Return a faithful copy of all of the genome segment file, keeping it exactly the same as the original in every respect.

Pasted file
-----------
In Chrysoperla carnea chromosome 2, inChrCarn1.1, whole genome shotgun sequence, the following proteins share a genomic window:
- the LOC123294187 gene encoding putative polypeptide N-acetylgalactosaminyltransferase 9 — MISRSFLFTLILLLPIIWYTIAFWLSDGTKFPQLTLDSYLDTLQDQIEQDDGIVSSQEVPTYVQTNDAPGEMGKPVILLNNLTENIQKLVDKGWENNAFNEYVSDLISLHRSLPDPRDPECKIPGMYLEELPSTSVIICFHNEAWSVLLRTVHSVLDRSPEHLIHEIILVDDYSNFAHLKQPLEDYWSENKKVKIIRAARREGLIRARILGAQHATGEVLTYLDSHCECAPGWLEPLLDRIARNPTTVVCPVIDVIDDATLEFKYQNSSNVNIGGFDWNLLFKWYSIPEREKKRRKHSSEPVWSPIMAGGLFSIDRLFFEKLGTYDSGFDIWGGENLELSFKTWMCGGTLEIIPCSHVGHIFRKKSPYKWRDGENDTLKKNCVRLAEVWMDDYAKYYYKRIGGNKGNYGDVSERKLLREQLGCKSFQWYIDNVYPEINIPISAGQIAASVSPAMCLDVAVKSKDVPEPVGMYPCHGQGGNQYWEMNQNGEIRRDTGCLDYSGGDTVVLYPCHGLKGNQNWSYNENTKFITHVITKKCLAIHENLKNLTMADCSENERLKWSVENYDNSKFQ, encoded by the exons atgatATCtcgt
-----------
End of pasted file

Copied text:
In Chrysoperla carnea chromosome 2, inChrCarn1.1, whole genome shotgun sequence, the following proteins share a genomic window:
- the LOC123294187 gene encoding putative polypeptide N-acetylgalactosaminyltransferase 9 — MISRSFLFTLILLLPIIWYTIAFWLSDGTKFPQLTLDSYLDTLQDQIEQDDGIVSSQEVPTYVQTNDAPGEMGKPVILLNNLTENIQKLVDKGWENNAFNEYVSDLISLHRSLPDPRDPECKIPGMYLEELPSTSVIICFHNEAWSVLLRTVHSVLDRSPEHLIHEIILVDDYSNFAHLKQPLEDYWSENKKVKIIRAARREGLIRARILGAQHATGEVLTYLDSHCECAPGWLEPLLDRIARNPTTVVCPVIDVIDDATLEFKYQNSSNVNIGGFDWNLLFKWYSIPEREKKRRKHSSEPVWSPIMAGGLFSIDRLFFEKLGTYDSGFDIWGGENLELSFKTWMCGGTLEIIPCSHVGHIFRKKSPYKWRDGENDTLKKNCVRLAEVWMDDYAKYYYKRIGGNKGNYGDVSERKLLREQLGCKSFQWYIDNVYPEINIPISAGQIAASVSPAMCLDVAVKSKDVPEPVGMYPCHGQGGNQYWEMNQNGEIRRDTGCLDYSGGDTVVLYPCHGLKGNQNWSYNENTKFITHVITKKCLAIHENLKNLTMADCSENERLKWSVENYDNSKFQ, encoded by the exons atgatATCtcgt